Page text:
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Detecting Trojan and Worm with Capsa Network Analyzer

April 30th, 2010 9 comments

Trojan and Worms are two major threats to network security. Do you know what exact is a Trojan horse? In Wikipedia, Trojan horses are designed to allow a hacker remote access to a target computer system. Once a Trojan horse has been installed on a target computer system, it is possible for a hacker to access it remotely and perform various operations.

Almost all Trojans and worms need an access to network, because they have to send data out to the hacker. Only the useful data are sent to the attacker the Trojan accomplishes its mission. So it should be a good solution that we start from the aspect of traffic analysis and protocol analysis technology. We are going to detect the Trojan horse and worm with the help of a –network analyzer-Colasoft Capsa. Capsa is an easy-to-use and intuitive network analyzer, which provides enough information to help check if there is any Trojan activities in our network. In this article I’m going to show you how to spot a Trojan or worm.

5 solutions to find the trace of a Trojan or worm in LAN network:

Solution 1: The Summary Tab

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Concentrate on TCP packet summary. We should be alerted when TCP SYN Sent number is much larger than TCP SYN ACK Sent number. Generally the ratio of these two numbers approximately equals 1:1. Trojans and worms always send large amount of TCP SYN packet to the network and try to establish connections with other machines. When a connection established, they try to penetrate into the target machine.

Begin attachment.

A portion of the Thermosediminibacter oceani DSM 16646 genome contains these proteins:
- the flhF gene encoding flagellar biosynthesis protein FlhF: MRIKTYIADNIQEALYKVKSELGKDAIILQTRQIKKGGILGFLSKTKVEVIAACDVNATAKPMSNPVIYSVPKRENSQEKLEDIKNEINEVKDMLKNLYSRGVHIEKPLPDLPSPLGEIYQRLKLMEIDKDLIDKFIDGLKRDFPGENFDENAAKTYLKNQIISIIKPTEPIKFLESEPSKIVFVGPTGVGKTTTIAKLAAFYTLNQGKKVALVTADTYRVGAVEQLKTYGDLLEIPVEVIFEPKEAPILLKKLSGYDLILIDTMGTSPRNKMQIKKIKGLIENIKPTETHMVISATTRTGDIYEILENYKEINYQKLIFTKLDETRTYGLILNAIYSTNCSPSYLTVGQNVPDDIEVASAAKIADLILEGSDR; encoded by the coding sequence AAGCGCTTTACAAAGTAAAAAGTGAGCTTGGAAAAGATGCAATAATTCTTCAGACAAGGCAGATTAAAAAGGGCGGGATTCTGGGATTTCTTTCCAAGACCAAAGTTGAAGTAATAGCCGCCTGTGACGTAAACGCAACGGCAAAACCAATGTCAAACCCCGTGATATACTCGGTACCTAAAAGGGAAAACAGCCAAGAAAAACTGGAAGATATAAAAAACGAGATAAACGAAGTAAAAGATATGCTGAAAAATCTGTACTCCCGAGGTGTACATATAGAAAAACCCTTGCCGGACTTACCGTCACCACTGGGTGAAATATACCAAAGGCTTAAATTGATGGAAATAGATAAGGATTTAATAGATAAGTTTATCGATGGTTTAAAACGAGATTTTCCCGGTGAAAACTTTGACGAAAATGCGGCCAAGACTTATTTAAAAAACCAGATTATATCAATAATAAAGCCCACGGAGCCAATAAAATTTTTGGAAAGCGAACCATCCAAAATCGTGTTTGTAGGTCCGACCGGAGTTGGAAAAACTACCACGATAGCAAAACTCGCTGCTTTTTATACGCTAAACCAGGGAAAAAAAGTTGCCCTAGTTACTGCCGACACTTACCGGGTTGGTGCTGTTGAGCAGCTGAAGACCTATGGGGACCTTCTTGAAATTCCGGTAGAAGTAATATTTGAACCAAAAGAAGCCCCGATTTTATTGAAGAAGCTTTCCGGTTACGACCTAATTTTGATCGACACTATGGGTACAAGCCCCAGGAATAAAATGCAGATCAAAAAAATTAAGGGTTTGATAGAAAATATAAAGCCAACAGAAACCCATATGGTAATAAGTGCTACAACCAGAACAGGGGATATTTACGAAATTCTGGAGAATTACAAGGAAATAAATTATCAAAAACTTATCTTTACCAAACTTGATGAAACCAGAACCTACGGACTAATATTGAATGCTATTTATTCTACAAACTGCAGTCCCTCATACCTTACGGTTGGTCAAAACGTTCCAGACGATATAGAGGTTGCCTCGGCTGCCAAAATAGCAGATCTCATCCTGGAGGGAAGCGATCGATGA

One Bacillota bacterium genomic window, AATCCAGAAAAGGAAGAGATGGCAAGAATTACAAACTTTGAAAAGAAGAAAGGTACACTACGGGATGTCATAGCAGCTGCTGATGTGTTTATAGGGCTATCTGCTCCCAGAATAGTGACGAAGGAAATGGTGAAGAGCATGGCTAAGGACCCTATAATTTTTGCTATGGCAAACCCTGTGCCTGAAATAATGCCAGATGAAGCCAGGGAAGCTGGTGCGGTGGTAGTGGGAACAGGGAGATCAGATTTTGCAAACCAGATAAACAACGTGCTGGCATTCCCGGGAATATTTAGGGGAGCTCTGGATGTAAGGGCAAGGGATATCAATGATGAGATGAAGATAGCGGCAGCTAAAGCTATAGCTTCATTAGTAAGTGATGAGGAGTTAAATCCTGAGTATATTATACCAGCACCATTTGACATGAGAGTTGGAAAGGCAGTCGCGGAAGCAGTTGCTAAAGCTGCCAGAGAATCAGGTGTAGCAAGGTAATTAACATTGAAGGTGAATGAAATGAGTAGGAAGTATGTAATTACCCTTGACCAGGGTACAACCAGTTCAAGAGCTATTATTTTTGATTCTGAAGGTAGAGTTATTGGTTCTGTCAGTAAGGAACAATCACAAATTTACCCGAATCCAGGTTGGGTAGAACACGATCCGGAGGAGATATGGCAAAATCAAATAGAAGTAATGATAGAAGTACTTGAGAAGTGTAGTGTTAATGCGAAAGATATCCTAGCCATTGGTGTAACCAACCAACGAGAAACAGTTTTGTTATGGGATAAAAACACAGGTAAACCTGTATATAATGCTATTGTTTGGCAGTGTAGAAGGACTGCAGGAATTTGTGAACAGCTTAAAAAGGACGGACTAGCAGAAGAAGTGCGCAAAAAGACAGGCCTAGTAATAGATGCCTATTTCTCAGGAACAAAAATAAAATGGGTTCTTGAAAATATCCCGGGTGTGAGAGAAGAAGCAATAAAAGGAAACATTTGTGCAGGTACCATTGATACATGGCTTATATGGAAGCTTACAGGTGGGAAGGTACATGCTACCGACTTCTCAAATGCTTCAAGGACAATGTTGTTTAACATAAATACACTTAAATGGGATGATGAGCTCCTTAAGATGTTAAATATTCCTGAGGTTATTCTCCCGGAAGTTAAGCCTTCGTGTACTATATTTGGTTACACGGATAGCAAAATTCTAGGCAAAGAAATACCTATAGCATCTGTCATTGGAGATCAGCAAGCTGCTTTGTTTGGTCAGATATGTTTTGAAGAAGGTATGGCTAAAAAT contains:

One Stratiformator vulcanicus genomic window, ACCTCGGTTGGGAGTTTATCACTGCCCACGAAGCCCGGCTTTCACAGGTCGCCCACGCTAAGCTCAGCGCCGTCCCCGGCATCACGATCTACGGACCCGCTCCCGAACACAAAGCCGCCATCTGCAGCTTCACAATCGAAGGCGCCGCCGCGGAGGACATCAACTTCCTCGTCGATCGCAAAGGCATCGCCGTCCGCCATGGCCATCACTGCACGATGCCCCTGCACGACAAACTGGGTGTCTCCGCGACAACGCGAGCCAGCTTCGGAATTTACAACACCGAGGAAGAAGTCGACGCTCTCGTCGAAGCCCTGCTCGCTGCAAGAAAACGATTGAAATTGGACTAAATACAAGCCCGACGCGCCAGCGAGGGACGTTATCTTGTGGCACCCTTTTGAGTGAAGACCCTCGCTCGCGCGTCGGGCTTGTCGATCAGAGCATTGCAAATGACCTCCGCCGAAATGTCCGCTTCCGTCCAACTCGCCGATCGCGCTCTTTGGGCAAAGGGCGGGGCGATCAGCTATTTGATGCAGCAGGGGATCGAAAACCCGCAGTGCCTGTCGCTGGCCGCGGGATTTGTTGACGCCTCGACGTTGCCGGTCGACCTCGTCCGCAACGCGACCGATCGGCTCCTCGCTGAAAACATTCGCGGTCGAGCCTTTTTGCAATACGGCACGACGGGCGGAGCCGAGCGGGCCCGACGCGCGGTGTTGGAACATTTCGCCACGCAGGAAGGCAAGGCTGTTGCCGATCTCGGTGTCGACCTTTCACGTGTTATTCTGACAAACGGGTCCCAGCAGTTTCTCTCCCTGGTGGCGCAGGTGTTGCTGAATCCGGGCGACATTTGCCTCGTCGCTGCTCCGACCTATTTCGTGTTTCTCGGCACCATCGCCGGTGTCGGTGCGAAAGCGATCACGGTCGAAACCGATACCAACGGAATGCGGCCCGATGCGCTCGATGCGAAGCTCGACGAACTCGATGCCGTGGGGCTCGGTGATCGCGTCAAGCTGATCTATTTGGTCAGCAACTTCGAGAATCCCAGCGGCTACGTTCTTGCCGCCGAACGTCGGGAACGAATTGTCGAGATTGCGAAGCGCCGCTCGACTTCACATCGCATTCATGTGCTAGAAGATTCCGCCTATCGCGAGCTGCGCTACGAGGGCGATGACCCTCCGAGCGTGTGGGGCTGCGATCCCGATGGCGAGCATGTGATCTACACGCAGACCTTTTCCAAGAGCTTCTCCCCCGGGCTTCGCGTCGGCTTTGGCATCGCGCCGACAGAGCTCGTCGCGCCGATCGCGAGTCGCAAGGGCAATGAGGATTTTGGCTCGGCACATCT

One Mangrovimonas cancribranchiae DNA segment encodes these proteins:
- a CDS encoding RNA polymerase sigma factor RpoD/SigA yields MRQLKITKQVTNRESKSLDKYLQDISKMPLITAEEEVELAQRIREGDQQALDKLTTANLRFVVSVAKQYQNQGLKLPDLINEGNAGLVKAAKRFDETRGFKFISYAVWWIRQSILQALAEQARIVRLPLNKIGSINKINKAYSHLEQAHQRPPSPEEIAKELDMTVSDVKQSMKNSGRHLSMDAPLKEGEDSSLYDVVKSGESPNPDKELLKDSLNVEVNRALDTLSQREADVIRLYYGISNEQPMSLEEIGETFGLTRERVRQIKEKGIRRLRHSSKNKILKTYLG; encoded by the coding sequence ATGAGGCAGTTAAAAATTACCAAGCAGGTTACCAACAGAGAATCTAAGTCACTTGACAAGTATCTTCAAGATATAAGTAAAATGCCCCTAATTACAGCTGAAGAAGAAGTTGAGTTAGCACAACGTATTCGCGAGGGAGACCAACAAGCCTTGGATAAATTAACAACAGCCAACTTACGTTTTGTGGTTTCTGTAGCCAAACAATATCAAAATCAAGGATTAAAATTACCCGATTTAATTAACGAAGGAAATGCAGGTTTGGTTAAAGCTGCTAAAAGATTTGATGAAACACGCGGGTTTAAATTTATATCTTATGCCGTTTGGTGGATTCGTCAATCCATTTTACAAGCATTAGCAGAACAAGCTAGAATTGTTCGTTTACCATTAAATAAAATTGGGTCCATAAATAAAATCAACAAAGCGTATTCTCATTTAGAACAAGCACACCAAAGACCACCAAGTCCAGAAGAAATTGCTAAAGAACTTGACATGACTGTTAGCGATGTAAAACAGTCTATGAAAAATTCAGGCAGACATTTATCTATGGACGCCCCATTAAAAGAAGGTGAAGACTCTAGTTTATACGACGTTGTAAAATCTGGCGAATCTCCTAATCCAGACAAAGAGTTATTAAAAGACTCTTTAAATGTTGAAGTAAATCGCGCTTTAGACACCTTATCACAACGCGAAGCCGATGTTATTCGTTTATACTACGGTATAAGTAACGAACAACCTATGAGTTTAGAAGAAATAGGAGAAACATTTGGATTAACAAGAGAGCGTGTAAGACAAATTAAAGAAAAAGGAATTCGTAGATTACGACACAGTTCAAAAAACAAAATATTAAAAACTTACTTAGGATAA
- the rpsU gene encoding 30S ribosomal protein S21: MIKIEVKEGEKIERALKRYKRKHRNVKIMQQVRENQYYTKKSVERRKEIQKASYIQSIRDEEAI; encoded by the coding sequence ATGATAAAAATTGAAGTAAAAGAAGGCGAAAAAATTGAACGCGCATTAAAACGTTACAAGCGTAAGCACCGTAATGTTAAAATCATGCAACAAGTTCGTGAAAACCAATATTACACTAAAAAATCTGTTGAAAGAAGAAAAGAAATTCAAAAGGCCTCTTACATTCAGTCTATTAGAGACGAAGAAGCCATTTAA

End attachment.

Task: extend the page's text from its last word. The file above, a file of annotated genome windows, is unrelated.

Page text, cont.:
Solution 2: IP Endpoint Tab

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We can reorder the rows by clicking the column headers of the Packet Sent, Packet Received or IP conversation. Pay attention to the node with big statistics. They, however, might be BitTorrent downloading. But Trojans and worms definitely send out a large amount of packets.

Solution 3: The Log Tab

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Focus on the DNS Log. We could make a list of target websites of Trojan horses by Google. For example, website like *****.3322.org. Furthermore, we can store the DNS log and analyze by using filters of the Trojans’ keywords.

Solution 4: Using Filters

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Build filters rules with patterns of some Trojans and worms. Until they send a packet out, we will get those Trojans’ and worms’ activities. This method has its drawback that it does nothing to a new Trojan or worm.

Solution 5: The TCP Conversation Tab & UDP Conversation Tab

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When Trojan or worm activities are found in our network, we can locate the machine’s IP address in the Node Explorer and then check its TCP Conversation or UDP Conversation. In TCP Conversation tab, we can read the reconstructed data of the communication in Data Flow sub tab, (the UDP Conversation is with the Data sub tab). Attentions have to be paid if the conversation is sending your system information.
Above are the featured tabs of Capsa network analyzer that we often use to detect network problems or bottlenecks. Moreover, we can spend some time to study what ports do the Trojans and worms like to use such as Executor:80, Ultors Trojan:1234. Then when we troubleshoot the network and make the analysis, we should pay attention to the node sending or receiving packets to and from these ports as well.